In fact, there’s already people building software that can detect whether or not a paper for a term class was written by ChatGPT. So, I think what I’m trying to get at here is that there’s a lot of fear that somehow people create these bots and then they let them go and then they become intelligent and they’re doing all these crazy things online. Bots can do unexpected things online, but usually it’s because of the ways in which people interact with them and figure out how to manipulate them to get them to do pretty bad things. So, Microsoft’s Tay was a great example of that. People manipulated the bot and taught it basically to say racial slurs and horrible things, but in and of themselves, they’re not truly intelligent and not all bots are AI per se.


So, what’s really the line between artificial intelligence and simple automation?

Samuel Woolley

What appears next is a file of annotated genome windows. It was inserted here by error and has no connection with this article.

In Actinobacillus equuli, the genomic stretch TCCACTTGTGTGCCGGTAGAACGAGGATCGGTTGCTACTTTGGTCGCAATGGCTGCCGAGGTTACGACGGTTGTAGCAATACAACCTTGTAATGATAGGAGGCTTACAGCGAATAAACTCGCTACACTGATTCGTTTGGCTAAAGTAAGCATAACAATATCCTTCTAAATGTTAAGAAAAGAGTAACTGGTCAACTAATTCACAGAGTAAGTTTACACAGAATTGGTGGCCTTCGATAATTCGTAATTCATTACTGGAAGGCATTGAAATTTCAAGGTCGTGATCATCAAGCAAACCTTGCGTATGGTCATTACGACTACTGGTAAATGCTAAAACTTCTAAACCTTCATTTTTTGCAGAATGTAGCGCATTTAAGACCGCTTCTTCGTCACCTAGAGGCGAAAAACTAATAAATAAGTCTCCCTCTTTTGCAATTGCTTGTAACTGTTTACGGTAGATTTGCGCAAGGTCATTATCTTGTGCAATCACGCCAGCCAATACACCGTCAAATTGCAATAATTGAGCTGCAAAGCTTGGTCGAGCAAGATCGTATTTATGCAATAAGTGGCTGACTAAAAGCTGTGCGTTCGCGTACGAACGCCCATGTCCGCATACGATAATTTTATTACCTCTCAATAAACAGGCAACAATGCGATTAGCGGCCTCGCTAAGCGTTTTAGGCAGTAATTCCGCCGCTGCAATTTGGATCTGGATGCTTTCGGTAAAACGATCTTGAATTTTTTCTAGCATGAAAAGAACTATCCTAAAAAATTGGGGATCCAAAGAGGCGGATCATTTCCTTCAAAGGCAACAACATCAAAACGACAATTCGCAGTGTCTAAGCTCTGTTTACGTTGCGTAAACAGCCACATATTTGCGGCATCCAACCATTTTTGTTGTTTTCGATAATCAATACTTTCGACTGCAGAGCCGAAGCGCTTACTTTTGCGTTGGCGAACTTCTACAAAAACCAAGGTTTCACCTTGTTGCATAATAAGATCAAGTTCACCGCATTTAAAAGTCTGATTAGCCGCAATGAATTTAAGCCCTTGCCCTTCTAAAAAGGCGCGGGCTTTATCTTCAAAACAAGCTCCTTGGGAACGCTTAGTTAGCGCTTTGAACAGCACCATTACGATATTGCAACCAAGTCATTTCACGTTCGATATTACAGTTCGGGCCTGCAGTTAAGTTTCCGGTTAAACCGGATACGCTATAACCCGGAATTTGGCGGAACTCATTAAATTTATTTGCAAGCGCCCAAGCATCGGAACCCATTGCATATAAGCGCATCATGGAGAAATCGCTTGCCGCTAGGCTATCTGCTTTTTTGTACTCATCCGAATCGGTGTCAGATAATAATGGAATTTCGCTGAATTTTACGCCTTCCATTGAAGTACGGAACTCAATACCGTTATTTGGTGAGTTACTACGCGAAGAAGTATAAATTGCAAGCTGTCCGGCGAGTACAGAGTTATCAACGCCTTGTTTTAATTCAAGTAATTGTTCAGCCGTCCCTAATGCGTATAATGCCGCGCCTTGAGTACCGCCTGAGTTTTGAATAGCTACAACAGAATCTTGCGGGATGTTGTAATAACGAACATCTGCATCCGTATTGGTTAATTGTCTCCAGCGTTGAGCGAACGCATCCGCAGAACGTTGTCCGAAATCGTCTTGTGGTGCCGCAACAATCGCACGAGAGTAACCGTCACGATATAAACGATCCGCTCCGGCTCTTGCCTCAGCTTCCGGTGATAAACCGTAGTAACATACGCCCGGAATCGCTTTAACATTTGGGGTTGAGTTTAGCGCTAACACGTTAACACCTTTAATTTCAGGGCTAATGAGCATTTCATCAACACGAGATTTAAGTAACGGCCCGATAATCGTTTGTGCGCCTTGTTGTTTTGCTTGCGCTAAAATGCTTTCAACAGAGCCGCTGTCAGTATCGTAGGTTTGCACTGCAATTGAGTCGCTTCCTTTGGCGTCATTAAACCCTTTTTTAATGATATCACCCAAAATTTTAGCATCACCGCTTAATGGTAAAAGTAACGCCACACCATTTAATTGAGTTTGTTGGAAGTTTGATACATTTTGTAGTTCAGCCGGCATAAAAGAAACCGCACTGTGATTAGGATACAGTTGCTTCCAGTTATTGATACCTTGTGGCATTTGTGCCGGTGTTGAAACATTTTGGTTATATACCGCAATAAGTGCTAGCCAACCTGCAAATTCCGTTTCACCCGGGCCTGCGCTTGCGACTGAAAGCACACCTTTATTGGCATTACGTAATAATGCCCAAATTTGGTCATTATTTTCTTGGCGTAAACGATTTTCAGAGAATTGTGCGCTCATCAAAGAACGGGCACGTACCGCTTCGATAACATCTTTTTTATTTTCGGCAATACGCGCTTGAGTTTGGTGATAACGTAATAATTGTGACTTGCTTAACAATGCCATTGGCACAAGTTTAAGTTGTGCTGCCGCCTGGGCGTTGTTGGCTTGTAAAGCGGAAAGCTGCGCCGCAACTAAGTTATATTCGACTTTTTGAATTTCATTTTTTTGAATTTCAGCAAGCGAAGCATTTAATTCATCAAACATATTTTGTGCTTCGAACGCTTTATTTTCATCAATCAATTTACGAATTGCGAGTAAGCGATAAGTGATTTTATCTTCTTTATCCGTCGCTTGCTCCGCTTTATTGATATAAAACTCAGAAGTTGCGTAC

I think for me there’s two things. A simple automated bot might be programmed to spread the same corpus of messages over and over and over again. So, basically you have a spreadsheet and it has messages and the bot chooses from those messages on the spreadsheet and sends them out on a schedule every 10 seconds or every 15 minutes. But it only has a set amount of questions that it can create. An artificially intelligent bot by definition would have two things that would distinguish it. One is that it would be able to learn from its surroundings, so if people interact with the bot, it would be able to look at the syntax, look at what’s being said to it, and take from that content in order to produce new messages. It wouldn’t be constrained to just a group of a thousand messages.